Just a quick link. I’d love it if the newspaper actually provided links to the various papers mentioned. I’m no huge fan of the “celebrity as an object of study” thing, but snippets of this article stir [my] interest.
The only parts of any value to me in this article are in relation to the connection between media focus and our society — surmised in two short quotations from the piece:
Explaining how Beckham’s career has been littered with Christian symbolism, Brick said redemption, resurrection, and salvation “are the narratives that tell his story”. The footballer’s perception of himself seems to concur: he has appeared in magazines adopting a Christ-like pose, has a crucifix tattoo and named one of his sons Cruz, Spanish for cross.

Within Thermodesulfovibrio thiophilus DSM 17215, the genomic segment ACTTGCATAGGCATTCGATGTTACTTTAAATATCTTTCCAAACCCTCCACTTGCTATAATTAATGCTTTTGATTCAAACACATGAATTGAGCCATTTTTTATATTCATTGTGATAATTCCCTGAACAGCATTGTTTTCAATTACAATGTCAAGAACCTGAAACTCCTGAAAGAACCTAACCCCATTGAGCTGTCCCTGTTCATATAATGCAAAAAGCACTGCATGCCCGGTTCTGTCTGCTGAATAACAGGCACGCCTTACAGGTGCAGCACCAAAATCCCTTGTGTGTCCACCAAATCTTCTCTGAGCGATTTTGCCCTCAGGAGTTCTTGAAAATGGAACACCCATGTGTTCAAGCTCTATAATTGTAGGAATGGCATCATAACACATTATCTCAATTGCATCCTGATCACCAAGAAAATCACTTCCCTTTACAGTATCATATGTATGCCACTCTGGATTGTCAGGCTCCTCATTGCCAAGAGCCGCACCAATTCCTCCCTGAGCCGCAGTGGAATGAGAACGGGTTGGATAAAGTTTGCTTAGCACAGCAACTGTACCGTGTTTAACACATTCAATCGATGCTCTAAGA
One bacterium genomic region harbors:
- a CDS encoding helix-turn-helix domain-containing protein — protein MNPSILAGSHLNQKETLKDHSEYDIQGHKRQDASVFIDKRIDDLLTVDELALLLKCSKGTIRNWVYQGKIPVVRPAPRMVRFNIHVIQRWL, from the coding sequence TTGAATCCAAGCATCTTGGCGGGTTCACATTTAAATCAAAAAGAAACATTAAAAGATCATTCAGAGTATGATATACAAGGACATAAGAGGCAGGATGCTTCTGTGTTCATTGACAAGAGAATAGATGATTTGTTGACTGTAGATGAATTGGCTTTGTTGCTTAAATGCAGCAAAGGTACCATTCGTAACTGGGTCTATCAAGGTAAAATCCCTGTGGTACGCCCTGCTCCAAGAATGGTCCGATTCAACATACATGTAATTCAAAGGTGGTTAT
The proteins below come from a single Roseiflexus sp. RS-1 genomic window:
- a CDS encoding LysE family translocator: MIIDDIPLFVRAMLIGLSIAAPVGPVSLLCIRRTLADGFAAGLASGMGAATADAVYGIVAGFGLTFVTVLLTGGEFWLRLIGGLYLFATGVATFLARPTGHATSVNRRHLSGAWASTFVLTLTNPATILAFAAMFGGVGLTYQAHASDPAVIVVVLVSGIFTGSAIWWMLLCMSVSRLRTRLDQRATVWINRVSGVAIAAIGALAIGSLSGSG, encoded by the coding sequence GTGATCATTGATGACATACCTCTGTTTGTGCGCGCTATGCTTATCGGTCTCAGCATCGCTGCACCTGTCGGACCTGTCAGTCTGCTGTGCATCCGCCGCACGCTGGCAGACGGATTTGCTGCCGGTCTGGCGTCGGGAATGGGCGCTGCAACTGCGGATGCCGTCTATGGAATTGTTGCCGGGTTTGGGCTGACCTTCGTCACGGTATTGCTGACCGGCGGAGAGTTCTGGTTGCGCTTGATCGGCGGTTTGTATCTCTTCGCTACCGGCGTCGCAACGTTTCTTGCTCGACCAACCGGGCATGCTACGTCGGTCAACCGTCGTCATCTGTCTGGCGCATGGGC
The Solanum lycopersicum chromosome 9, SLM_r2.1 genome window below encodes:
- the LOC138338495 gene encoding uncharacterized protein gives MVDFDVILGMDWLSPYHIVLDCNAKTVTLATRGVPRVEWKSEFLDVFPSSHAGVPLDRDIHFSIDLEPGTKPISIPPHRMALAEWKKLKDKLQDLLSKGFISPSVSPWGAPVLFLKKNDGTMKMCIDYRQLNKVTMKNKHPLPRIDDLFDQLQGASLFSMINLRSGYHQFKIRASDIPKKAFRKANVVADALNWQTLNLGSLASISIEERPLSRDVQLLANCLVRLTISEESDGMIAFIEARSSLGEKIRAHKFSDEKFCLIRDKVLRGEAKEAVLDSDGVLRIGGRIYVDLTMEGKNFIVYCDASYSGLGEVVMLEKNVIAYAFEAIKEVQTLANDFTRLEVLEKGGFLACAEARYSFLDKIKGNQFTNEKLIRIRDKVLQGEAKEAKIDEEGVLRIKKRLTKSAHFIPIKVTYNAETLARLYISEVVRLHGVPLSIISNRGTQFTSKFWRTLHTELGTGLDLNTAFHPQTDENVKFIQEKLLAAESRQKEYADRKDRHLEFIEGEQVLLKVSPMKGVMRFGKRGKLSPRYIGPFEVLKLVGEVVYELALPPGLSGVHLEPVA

But Brick’s paper said reading Beckham as postmodern religious icon, a new god of the global consumer culture, was insufficient. “Rather, Beckham’s celebrity speaks to the paradoxical desire to attribute meaning in a culture which is increasingly defined as meaningless…”
Paul McDonald, from Roehampton University in England, pointed out that at the start of last century, press profiles concentrated on political, business and religious leaders, “yet by the 1920s, the focus of that attention had shifted toward coverage of figures in entertainment or sports”. The media’s attention had moved from the idols of production towards idols of consumption.
Still, it’s worth reading the whole article to contextualise those snippets.